The Constitution mandates that real property and tangible personal property be assessed at its value or such percentage of its value as may be fixed by law for each class and for each subclass.  Article X, Sections 4(a) and 4(b), Mo. Const. of 1945.   The constitutional mandate is to find the true value in money for the property under appeal.  By statute real and tangible personal property are assessed at set percentages of true value in money. Section 137.115.5, RSMo – residential property at 19% of true value in money; commercial property at 32% of true value in money and agricultural property at 12% of true value in money.

Presumption In Appeal

There is a presumption of validity, good faith and correctness of assessment by the County Board of Equalization.  Hermel, Inc. v. STC, 564 S.W.2d 888, 895 (Mo. banc 1978); Chicago, Burlington & Quincy Railroad Co. v. STC, 436 S.W.2d 650, 656 (Mo. 1968); May Department Stores Co. v. STC, 308 S.W.2d 748, 759 (Mo. 1958).   This presumption is a rebuttable rather than a conclusive presumption.  It places the burden of going forward with some substantial evidence on the taxpayer – Complainant.  The presumption of correct assessment is rebutted when the taxpayer presents substantial and persuasive evidence to establish that the Board’s valuation is erroneous and what the fair market value should have been placed on the property. Hermel, supra; Cupples-Hesse Corporation v. State Tax Commission, 329 S.W.2d 696, 702 (Mo. 1959).

Complainants’ Burden of Proof


In order to prevail, Complainants must present an opinion of market value and substantial and persuasive evidence that the proposed value is indicative of the market value of the subject property on January 1, 2013.  Hermel, supra.   There is no presumption that the taxpayer’s opinion is correct. The taxpayer in a Commission appeal still bears the burden of proof.  The taxpayer is the moving party seeking affirmative relief.   Therefore, the Complainant bears the burden of proving the vital elements of the case, i.e., the assessment was “unlawful, unfair, improper, arbitrary or capricious.”  See, Westwood Partnership v. Gogarty, 103 S.W.3d 152 (Mo. App. E.D. 2003); Daly v. P. D. George Co., 77 S.W.3d 645 (Mo. App. E.D. 2002); Reeves v. Snider, 115 S.W.3d 375 (Mo. App. S.D. 2003); Industrial Development Authority of Kansas City v. State Tax Commission of Missouri, 804 S.W.2d 387, 392 (Mo. App. 1991).  A valuation which does not reflect the fair market value (true value in money) of the property under appeal is an unlawful, unfair and improper assessment.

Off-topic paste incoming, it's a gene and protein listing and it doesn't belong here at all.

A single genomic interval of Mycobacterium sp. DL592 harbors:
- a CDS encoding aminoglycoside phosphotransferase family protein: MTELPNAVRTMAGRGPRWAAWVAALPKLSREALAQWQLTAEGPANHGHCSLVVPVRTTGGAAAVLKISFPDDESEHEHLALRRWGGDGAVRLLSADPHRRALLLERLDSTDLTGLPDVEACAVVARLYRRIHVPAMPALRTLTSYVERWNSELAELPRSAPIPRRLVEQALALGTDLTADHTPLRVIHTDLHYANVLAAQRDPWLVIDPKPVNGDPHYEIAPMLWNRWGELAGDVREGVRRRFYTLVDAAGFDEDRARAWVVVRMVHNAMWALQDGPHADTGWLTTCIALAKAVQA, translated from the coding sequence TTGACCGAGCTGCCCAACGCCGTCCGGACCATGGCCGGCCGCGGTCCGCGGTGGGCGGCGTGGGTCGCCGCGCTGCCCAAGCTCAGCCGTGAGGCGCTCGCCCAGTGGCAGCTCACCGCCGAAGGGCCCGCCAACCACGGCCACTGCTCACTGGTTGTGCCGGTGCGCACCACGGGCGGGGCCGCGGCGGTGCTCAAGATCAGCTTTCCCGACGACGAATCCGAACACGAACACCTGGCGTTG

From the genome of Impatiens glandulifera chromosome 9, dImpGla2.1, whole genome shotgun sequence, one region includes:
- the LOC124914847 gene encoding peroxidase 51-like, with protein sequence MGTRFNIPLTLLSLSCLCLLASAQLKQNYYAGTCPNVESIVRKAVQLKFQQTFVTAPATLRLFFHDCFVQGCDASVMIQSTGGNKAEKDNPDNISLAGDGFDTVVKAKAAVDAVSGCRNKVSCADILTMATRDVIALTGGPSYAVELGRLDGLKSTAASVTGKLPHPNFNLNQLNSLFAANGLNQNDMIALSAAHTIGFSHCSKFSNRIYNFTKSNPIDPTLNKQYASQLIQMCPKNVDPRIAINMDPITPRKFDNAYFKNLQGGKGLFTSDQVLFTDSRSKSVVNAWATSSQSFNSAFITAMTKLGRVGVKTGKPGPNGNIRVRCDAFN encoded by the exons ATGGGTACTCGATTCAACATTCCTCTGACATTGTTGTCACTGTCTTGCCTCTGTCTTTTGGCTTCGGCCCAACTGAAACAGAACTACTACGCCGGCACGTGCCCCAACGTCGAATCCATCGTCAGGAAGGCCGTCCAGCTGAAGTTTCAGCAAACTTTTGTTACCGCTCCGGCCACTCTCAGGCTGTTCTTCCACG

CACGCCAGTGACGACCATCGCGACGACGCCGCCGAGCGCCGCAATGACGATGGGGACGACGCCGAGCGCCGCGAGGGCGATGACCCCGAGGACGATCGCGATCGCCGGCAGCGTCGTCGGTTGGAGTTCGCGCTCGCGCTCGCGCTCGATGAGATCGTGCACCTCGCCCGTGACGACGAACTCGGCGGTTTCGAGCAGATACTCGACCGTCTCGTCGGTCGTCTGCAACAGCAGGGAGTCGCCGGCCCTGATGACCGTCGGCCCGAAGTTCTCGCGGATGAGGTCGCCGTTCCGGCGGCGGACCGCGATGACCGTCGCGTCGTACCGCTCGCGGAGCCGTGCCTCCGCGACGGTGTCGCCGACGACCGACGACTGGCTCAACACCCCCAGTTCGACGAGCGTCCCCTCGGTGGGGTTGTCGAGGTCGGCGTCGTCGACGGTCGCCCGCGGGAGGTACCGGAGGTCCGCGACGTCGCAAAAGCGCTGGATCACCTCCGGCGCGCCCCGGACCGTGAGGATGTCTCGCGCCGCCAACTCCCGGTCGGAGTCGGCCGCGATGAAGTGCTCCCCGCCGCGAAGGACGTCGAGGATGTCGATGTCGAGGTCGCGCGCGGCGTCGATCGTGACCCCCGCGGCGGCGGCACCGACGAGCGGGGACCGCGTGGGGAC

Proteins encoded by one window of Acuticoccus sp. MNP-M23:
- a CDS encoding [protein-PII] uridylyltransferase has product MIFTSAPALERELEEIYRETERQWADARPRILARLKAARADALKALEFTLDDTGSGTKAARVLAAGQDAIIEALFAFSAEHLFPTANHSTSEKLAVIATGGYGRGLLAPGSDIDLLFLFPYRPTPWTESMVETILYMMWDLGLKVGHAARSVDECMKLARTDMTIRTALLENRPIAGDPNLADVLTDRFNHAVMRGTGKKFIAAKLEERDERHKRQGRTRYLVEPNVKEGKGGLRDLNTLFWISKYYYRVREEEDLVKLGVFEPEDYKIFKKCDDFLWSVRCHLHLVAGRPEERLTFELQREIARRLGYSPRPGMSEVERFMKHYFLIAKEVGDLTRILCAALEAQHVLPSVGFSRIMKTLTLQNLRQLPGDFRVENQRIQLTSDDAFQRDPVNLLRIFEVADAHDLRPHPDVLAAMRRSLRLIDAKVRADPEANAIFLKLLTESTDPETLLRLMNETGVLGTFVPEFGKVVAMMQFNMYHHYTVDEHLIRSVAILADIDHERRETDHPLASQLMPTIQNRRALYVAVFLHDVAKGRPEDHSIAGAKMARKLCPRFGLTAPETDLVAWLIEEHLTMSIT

Owner’s Opinion of Value

Complainant trustee Katherine Ann Gross did not appear or testify.  The only testimony in Complainant’s case came from appraiser Ernest Demba.  The owner of property is generally held competent to testify to its reasonable market value.   Rigali v. Kensington Place Homeowners’ Ass’n, 103 S.W.3d 839, 846 (Mo. App. E.D. 2003); Boten v. Brecklein, 452 S.W.2d 86, 95 (Sup. 1970).   The owner’s opinion is without probative value; however, where it is shown to have been based upon improper elements or an improper foundation. Cohen v. Bushmeyer, 251 S.W.3d 345, (Mo. App. E.D., March 25, 2008); Carmel Energy, Inc. v. Fritter, 827 S.W.2d 780, 783 (Mo. App. W.D. 1992); State, ex rel. Missouri Hwy & Transp. Com’n v. Pracht, 801 S.W.2d 90, 94 (Mo. App. E.D. 1990); Shelby County R-4 School District v. Hermann, 392 S.W.2d 609, 613 (Sup. 1965).

“Where the basis for a test as to the reliability of the testimony is not supported by a statement of facts on which it is based, or the basis of fact does not appear to be sufficient, the testimony should be rejected.”  Carmel Energy at 783.  A taxpayer does not meet his burden if evidence on any essential element of his case leaves the Commission “in the nebulous twilight of speculation, conjecture and surmise.”  See, Rossman v. G.G.C. Corp. of Missouri, 596 S.W.2d 469, 471 (Mo. App. 1980).  In the present case, the Commission is left in such “nebulous twilight of speculation, conjecture and surmise.”  Id.

Complainant’s appraiser, Ernest Demba considered the sales comparison approach, cost approach and income approach.  He did not utilize the cost and income approaches as he did not consider them appropriate.  Complainant’s appraiser believed the most appropriate approach to be the sales comparison approach.  Mr. Demba identified three comparables in his appraisal.  When coming up with an indicated value for the subject property Complainant’s appraiser gave “greater consideration” to his comparables #1 & #2 and “less consideration” to his comparable #3. (Ex. A). He did this because comparables #1 & #2 size differential, compared to the subject property, was less than the size differential  as to comparable #3.  He also cited the reason that comparables #1 and #2 had the least amount of adjustments.